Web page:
And that consignment well is pretty deep right now, a reflection of the pandemic-era #YOLO, #vanlife purchases that just didn’t pan out for some.

“We find people who during Covid went out and bought an RV for themselves, and they’re just sort of done with it, they no longer use it,” she said. “And so now we’ve rented it out for them.”

Five of the 16 vehicles in Chill RV’s fleet are on consignment, she said.

Nika Shneyder and her father and business partner, Alex Shneyder, standing by a Chill RV in Malibu RV Park, California, in 2019. - Courtesy Nika Shneyder
Nika Shneyder and her father and business partner, Alex Shneyder, standing by a Chill RV in Malibu RV Park, California, in 2019. - Courtesy Nika Shneyder

The big spike in sales seen during the pandemic turned the entire industry on its head and knocked its economic barometer out of whack, Hicks said.

“Potential buyers moved to purchase RVs earlier than they’d originally planned,” he told CNN. “So, some folks who were planning on buying one later jumped at the chance to hit low borrowing rates in the wake of the pandemic. This ate into 2022 and 2023 sales.”

Roller-coaster sales

RV shipments rocketed north of 600,000 in 2021, a nearly 40% jump from the year before. They moved down to a historically strong, but noticeably smaller, 493,000 the next year, according to data from the RV Industry Association.

By 2023, orders fell back to Earth — hard — clocking in at a mere 313,000.

Dealers had to work through inventory while also navigating a steep drop-off in demand, said Monika Geraci, spokesperson for the RVIA. In addition to sales being pulled forward during the pandemic, other purchases were put on the blocks because of inflation and high interest rates, she said.

Consumer spending on RVs did fall off last year, as compared to 2021 and 2022, inflation-adjusted Commerce Department data shows.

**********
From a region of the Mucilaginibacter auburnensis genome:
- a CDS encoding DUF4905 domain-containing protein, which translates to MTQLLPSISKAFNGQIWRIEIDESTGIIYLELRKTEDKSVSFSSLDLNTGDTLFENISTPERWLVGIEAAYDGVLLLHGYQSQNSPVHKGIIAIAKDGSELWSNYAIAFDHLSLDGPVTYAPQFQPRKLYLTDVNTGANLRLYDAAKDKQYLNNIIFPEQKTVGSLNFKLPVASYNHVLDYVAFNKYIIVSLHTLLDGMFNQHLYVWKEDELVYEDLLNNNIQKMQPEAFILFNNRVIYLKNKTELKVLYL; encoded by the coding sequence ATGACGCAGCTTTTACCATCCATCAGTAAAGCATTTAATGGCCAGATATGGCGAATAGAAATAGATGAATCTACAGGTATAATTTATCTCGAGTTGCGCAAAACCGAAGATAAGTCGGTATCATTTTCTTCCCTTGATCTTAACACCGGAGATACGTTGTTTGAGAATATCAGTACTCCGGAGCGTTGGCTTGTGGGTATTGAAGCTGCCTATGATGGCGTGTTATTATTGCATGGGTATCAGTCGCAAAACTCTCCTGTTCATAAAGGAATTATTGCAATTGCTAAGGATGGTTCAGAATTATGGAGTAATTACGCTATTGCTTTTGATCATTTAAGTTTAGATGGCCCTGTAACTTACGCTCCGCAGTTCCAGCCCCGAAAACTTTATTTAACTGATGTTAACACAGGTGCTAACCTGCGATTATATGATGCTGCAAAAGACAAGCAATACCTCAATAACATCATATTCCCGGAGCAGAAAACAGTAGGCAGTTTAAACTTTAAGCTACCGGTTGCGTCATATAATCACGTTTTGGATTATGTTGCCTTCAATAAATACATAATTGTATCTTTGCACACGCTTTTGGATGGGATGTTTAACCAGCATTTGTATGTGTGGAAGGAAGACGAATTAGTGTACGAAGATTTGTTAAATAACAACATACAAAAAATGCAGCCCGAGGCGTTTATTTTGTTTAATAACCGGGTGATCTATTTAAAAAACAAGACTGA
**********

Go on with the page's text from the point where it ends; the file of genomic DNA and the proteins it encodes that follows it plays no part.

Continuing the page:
Consumers spent nearly $38 billion in the category of “other recreational vehicles,” which excludes pleasure boats and aircraft, according to Personal Consumption Expenditures data. That’s down from $42.9 billion and $44.1 billion in 2021 and 2022, respectively, but above 2019 spending of $31 billion.

Now, the industry appears to be back at a point of equilibrium, where shipments, production and sales at the retail level are more closely aligned, she added.

The latest forecast from RVIA, released earlier this month, projects shipments to land in the range of 329,900 to 359,100 for 2024, with a median of 344,000 units. That’s expected to grow next year to between 374,200 to 408,600.

The moderate increase is based on the expectation that interest rates are going to start coming down and inflation will cool further to the point people have the financial wherewithal to make the purchase, she said.

“We do know from our surveys that the desire to own an RV and purchase an RV is still there and still is high,” she said. “Inflation, interest rates do just hit people’s pocketbooks and make it a little bit harder to follow through on those desires.”

RV capital of the world

To fully get a sense of how the RV industry (and, in turn, the broader economy, is faring), one need not look further than Elkhart, Indiana.

The Northern Indiana city that sits 15 miles east of South Bend is known as the “RV Capital of the World.” Many of the leading manufacturers and suppliers have facilities there, resulting in the vast majority of the RVs on US roads being made in Elkhart.